FORT MYERS BEACH, Fla. - With more than a dozen sandy works of art nearly complete and ready for inspection, 19-year-old Gregory Cain and 11-year-old Paul Walker start their laps around the sandsculpting arena.
"We do pairs of two," says Walker. "We go around for half an hour, then switch over to the next people."
The boys are with local Boy Scout Troop 999 and part of a group of about 30 who watch over the sculptures at the American Sandsculpting Competition, which is celebrating its 25th year at Fort Myers Beach.
The troop has been charged with this task for years now, and take its mission to heart.
"It's pretty neat," says Cain, an Eagle Scout. "Until you almost fall asleep."
Cain says the scouts work in shifts from dusk until dawn, making sure people do not deface the artwork.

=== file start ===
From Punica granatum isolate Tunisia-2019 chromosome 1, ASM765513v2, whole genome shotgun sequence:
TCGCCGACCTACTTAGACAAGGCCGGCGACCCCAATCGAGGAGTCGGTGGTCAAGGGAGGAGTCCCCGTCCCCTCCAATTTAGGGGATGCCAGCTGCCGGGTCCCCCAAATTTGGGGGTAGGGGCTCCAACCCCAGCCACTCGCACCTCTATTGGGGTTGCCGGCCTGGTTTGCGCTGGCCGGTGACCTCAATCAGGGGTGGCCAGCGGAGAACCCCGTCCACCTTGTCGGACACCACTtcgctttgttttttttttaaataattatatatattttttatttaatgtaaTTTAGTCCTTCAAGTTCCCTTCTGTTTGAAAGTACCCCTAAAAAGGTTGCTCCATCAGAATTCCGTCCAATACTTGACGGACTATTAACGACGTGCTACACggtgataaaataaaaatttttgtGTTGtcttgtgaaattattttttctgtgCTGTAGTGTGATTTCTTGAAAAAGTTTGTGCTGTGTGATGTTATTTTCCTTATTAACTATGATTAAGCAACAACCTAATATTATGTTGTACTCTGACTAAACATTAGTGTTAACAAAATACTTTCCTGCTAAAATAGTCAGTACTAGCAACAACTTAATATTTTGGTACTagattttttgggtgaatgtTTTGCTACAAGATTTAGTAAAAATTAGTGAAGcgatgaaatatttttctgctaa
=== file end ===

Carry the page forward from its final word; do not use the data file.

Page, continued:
The town has given the troop special permission to camp out on the beach overnight -- a measure that the festival says unfortunately became necessary several years ago.
"We had someone in the gallery that was intoxicated and stumbled and fell into the sculptures," says Andrew Cochrane, Chairman of the American Sandsculpting Festival. "It created a lot of havoc."
Cochrane says that person was prosecuted, fined, and served jail time.
"It's like going into a museum and destroying a work of art," Cochrane says.
Since then, the troop has kept watch every year, and in the process, developed another festival tradition. Every Saturday of the competition, the troop retires worn American flags.
This year, the scouts properly dispatched nearly a hundred, which were donated from all over Southwest Florida.
"It comes from the community, the fire department on their trucks, the town hall, the schools," says Raymond Desrosiers, the troop's Scoutmaster.
It's a duty the scouts say they're proud to do each year, along with their important overnight patrols.